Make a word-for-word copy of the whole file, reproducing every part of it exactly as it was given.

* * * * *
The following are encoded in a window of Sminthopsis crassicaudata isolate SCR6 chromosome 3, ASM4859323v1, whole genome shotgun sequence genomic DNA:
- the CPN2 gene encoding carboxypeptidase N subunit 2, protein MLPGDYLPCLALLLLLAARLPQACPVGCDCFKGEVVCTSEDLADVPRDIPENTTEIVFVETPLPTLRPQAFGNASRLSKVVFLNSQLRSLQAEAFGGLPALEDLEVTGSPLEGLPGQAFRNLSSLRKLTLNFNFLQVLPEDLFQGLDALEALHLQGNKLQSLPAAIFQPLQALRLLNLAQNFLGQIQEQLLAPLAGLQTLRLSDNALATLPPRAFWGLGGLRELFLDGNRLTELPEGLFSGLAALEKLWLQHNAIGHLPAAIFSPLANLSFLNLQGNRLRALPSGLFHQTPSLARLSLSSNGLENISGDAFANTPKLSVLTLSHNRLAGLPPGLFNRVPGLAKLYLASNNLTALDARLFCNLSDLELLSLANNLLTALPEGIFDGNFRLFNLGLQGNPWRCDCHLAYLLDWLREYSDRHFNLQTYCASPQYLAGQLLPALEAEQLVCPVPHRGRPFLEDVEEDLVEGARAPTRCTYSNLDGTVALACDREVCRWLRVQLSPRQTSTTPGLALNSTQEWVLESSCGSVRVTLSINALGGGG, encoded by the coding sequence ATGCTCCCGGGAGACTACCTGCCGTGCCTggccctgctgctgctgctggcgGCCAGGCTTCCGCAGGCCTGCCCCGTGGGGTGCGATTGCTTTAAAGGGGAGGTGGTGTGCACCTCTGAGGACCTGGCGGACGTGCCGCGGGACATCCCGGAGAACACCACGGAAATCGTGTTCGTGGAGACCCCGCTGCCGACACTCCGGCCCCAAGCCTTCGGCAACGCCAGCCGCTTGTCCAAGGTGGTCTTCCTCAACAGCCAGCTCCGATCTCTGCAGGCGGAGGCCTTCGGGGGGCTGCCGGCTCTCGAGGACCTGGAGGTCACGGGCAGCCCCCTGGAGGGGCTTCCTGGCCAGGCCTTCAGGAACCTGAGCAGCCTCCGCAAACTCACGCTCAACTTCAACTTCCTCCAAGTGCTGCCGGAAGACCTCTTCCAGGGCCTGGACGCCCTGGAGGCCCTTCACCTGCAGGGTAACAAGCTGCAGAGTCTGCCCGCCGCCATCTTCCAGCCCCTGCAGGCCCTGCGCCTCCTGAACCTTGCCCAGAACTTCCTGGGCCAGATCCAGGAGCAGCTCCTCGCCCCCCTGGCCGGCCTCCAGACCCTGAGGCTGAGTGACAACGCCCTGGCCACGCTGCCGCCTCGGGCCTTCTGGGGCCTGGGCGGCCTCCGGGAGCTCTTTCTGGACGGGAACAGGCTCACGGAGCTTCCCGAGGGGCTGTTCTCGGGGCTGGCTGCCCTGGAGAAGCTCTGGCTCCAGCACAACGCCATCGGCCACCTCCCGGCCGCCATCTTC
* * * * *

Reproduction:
The following are encoded in a window of Sminthopsis crassicaudata isolate SCR6 chromosome 3, ASM4859323v1, whole genome shotgun sequence genomic DNA:
- the CPN2 gene encoding carboxypeptidase N subunit 2, protein MLPGDYLPCLALLLLLAARLPQACPVGCDCFKGEVVCTSEDLADVPRDIPENTTEIVFVETPLPTLRPQAFGNASRLSKVVFLNSQLRSLQAEAFGGLPALEDLEVTGSPLEGLPGQAFRNLSSLRKLTLNFNFLQVLPEDLFQGLDALEALHLQGNKLQSLPAAIFQPLQALRLLNLAQNFLGQIQEQLLAPLAGLQTLRLSDNALATLPPRAFWGLGGLRELFLDGNRLTELPEGLFSGLAALEKLWLQHNAIGHLPAAIFSPLANLSFLNLQGNRLRALPSGLFHQTPSLARLSLSSNGLENISGDAFANTPKLSVLTLSHNRLAGLPPGLFNRVPGLAKLYLASNNLTALDARLFCNLSDLELLSLANNLLTALPEGIFDGNFRLFNLGLQGNPWRCDCHLAYLLDWLREYSDRHFNLQTYCASPQYLAGQLLPALEAEQLVCPVPHRGRPFLEDVEEDLVEGARAPTRCTYSNLDGTVALACDREVCRWLRVQLSPRQTSTTPGLALNSTQEWVLESSCGSVRVTLSINALGGGG, encoded by the coding sequence ATGCTCCCGGGAGACTACCTGCCGTGCCTggccctgctgctgctgctggcgGCCAGGCTTCCGCAGGCCTGCCCCGTGGGGTGCGATTGCTTTAAAGGGGAGGTGGTGTGCACCTCTGAGGACCTGGCGGACGTGCCGCGGGACATCCCGGAGAACACCACGGAAATCGTGTTCGTGGAGACCCCGCTGCCGACACTCCGGCCCCAAGCCTTCGGCAACGCCAGCCGCTTGTCCAAGGTGGTCTTCCTCAACAGCCAGCTCCGATCTCTGCAGGCGGAGGCCTTCGGGGGGCTGCCGGCTCTCGAGGACCTGGAGGTCACGGGCAGCCCCCTGGAGGGGCTTCCTGGCCAGGCCTTCAGGAACCTGAGCAGCCTCCGCAAACTCACGCTCAACTTCAACTTCCTCCAAGTGCTGCCGGAAGACCTCTTCCAGGGCCTGGACGCCCTGGAGGCCCTTCACCTGCAGGGTAACAAGCTGCAGAGTCTGCCCGCCGCCATCTTCCAGCCCCTGCAGGCCCTGCGCCTCCTGAACCTTGCCCAGAACTTCCTGGGCCAGATCCAGGAGCAGCTCCTCGCCCCCCTGGCCGGCCTCCAGACCCTGAGGCTGAGTGACAACGCCCTGGCCACGCTGCCGCCTCGGGCCTTCTGGGGCCTGGGCGGCCTCCGGGAGCTCTTTCTGGACGGGAACAGGCTCACGGAGCTTCCCGAGGGGCTGTTCTCGGGGCTGGCTGCCCTGGAGAAGCTCTGGCTCCAGCACAACGCCATCGGCCACCTCCCGGCCGCCATCTTC